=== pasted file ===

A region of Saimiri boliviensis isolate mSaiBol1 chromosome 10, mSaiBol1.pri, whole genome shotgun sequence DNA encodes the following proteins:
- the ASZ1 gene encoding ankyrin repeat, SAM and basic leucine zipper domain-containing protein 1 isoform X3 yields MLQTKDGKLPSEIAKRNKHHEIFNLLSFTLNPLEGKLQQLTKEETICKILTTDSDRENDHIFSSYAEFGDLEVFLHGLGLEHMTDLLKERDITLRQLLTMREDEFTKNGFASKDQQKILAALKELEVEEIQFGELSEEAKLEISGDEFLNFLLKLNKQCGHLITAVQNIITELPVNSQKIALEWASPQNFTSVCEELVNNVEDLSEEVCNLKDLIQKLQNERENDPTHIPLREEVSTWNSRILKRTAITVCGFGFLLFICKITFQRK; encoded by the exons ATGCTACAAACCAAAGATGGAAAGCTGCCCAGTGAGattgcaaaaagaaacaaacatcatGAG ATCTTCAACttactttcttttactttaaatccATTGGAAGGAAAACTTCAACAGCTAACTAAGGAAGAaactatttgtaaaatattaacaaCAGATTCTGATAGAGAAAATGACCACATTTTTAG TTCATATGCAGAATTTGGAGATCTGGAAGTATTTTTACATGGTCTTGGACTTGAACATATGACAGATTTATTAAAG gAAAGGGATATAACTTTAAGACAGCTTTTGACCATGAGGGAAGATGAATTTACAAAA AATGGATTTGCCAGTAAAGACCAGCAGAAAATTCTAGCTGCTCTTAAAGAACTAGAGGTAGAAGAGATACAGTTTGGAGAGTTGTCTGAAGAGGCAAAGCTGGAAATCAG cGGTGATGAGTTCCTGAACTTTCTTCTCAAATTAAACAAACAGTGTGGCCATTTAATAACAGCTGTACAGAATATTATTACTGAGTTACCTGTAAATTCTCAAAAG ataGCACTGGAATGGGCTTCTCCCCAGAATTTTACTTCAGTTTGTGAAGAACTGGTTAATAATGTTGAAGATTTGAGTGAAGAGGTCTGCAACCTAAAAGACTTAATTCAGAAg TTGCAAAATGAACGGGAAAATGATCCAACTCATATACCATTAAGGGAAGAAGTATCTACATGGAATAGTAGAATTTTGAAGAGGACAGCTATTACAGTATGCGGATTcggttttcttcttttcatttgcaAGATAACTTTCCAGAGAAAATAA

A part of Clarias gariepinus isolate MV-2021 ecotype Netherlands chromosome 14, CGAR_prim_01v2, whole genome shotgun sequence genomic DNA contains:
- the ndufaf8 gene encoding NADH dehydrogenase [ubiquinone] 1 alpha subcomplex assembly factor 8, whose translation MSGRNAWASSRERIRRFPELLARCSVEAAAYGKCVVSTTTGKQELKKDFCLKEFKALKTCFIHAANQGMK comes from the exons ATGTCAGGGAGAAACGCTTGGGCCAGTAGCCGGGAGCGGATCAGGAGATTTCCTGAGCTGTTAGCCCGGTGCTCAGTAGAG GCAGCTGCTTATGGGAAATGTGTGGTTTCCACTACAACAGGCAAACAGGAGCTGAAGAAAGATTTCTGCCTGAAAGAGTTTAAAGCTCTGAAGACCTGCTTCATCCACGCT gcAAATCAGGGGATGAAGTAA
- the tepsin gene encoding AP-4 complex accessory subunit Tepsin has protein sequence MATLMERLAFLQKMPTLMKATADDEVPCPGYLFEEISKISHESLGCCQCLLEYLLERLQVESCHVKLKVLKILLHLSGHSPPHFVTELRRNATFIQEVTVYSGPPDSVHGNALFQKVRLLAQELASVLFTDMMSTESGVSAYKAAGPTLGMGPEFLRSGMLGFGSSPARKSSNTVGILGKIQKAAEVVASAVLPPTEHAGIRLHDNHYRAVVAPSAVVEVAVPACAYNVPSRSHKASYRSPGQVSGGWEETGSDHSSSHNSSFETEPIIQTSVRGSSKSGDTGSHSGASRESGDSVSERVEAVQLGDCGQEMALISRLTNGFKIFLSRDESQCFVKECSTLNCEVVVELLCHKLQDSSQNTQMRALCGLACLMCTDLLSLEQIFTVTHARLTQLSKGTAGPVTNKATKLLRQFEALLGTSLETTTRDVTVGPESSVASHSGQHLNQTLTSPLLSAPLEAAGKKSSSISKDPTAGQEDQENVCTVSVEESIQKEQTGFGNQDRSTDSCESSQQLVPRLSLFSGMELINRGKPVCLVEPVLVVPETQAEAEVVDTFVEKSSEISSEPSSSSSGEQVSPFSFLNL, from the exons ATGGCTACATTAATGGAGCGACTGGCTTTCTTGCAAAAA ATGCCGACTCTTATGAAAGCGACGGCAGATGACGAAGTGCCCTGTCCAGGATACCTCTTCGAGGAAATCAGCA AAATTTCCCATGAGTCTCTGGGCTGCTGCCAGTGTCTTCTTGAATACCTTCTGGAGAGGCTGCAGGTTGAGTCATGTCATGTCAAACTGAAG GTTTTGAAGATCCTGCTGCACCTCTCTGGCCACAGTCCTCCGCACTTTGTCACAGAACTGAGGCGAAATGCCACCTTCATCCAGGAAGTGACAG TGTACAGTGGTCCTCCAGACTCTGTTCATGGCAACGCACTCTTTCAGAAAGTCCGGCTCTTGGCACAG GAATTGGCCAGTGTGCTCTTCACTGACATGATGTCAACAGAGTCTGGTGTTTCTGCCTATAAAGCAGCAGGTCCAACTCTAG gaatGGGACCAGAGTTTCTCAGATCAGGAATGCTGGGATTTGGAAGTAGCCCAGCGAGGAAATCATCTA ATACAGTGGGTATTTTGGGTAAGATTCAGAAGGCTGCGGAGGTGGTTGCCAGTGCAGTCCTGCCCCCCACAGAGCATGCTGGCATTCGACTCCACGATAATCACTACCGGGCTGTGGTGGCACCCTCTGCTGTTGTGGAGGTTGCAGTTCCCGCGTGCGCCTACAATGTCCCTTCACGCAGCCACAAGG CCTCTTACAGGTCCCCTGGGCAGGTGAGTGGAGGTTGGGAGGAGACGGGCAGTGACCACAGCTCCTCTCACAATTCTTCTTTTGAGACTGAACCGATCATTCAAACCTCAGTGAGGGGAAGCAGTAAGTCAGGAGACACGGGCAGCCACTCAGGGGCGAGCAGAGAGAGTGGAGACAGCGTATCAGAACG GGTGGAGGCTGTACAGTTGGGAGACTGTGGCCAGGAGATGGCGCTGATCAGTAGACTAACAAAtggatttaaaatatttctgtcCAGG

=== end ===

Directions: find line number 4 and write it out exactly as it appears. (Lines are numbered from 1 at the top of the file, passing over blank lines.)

- the ndufaf8 gene encoding NADH dehydrogenase [ubiquinone] 1 alpha subcomplex assembly factor 8, whose translation MSGRNAWASSRERIRRFPELLARCSVEAAAYGKCVVSTTTGKQELKKDFCLKEFKALKTCFIHAANQGMK comes from the exons ATGTCAGGGAGAAACGCTTGGGCCAGTAGCCGGGAGCGGATCAGGAGATTTCCTGAGCTGTTAGCCCGGTGCTCAGTAGAG GCAGCTGCTTATGGGAAATGTGTGGTTTCCACTACAACAGGCAAACAGGAGCTGAAGAAAGATTTCTGCCTGAAAGAGTTTAAAGCTCTGAAGACCTGCTTCATCCACGCT gcAAATCAGGGGATGAAGTAA